So you see, on the whole, things are improving; the world is becoming – if not a better place – at least a more comfortable place for most people. In this view, by the way, we are hardly alone. Most people have noticed.

But what about the U.S. economy? What about U.S. stocks? The dollar?

Ah…that…well…even as to these things we are optimistic. The United States needs a correction; we think it will get one. And here we part company with the vast mob of windy know-it-alls and kibitzers who make up our sorry trade. Most believe that if public officials merely yank on the right lever at the right time…or turn the right knob exactly the right amount…things will get better and better, forever and ever, amen.

We don’t think the world works that way. Instead, night follows day…no matter how smart we are. Mistakes are made…errors are punished…the world turns; sooner or later, every person ends in the grave…every generation is superseded by another one…every country disappears from the map…every enterprise goes out of business…and every boom ends in a bust.

Is that a gloomy outlook? Not at all; it’s just the way things work.

Hallelujah…otherwise, time would stop…the earth would stand still…and the whole universe would collapse in on itself, back to where it was before the Big Bang, as dense as a neo-con’s brain and as small as a tax collector’s heart.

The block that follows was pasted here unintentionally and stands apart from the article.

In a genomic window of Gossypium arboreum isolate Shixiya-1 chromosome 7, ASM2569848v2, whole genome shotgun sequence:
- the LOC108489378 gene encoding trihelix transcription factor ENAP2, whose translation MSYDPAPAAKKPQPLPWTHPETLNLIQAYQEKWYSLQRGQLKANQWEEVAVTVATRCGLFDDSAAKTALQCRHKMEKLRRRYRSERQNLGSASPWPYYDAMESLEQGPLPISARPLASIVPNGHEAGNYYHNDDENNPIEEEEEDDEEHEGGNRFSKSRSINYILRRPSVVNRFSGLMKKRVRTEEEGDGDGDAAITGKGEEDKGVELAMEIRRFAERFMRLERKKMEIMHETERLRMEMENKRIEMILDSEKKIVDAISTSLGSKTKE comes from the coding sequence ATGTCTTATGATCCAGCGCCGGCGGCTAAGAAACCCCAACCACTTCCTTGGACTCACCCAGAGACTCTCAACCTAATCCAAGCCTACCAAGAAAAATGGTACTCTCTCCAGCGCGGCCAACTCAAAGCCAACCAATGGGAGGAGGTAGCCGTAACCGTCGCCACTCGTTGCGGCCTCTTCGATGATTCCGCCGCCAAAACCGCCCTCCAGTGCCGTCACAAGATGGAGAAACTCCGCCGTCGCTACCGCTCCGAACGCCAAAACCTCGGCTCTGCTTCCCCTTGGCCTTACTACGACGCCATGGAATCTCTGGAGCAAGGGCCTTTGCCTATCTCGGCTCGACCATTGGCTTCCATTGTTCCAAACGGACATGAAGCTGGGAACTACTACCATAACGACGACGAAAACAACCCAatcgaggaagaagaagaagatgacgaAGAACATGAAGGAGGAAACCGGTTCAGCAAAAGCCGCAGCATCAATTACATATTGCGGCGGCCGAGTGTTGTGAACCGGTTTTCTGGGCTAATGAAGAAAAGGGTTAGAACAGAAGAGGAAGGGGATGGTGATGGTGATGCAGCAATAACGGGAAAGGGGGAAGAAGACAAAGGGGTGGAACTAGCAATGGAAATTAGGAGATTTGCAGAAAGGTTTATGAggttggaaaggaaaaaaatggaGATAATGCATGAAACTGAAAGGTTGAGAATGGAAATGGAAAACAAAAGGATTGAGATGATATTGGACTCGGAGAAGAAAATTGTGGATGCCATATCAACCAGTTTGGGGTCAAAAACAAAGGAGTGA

Thank goodness, the United States is going into “corrective mode,” despite all the efforts of Ben Bernanke, the U.S. Congress, George W. Bush and every pundit, coast to coast, with an opinion.

Bill Bonner
The Daily Reckoning Australia

Bill Bonner

Bill Bonner

Best-selling investment author Bill Bonner is the founder and president of Agora Publishing, one of the world's most successful consumer newsletter companies. Owner of both Fleet Street Publications and MoneyWeek magazine in the UK, he is also author of the free daily e-mail The Daily Reckoning.
Bill Bonner

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Comments

  1. Steady on mate! Don’t call the Ornithorhynchus – our unique Aussie mammal, “awkward and ugly”. The latin name might be ugly but the animal itself is not. It’s just purpose-built, like a swiss army knife.

    Reply
  2. I understand that 31 million died at Stalin’s hand. Actual “communism” as defined by Marx and politically manipulated by Lenin is light years from Stalin/Pol Pot/Ceauşescu/Mao great terrors that Bill refers to. The hippy movement adopted and refined many of the principles outlined by Marx but without a dictatorial iron fist, the movement simply melded into everyday society.

    Markets can be efficient or inefficient with or without a brutal dictatorship. I think that one of Bill’s key points (which I agree with) is that the US (and many other western countries) now floats against the tide of market efficiencies.
    Wall Street’s private losses are now cleanly “socialised”. (In the same circumstances, Stalin would have allowed the peasants to starve and sent the responsible bankers and other lenders to gulags.)
    Of course we now have our own great terrors starting with about a million dead as a direct or indirect consequence of the Iraq invasion. While I don’t believe the US is stupid enough to have a go at Iran in present circumstances, Jimmy Carter’s latest protestations clearly tell me that Bush is (again) quietly lobbying to have his way on this. All we can do is wait and see.

    By the way, the platypus is a survivor and a very agile one at that.

    Coffee Addict
    May 27, 2008
    Reply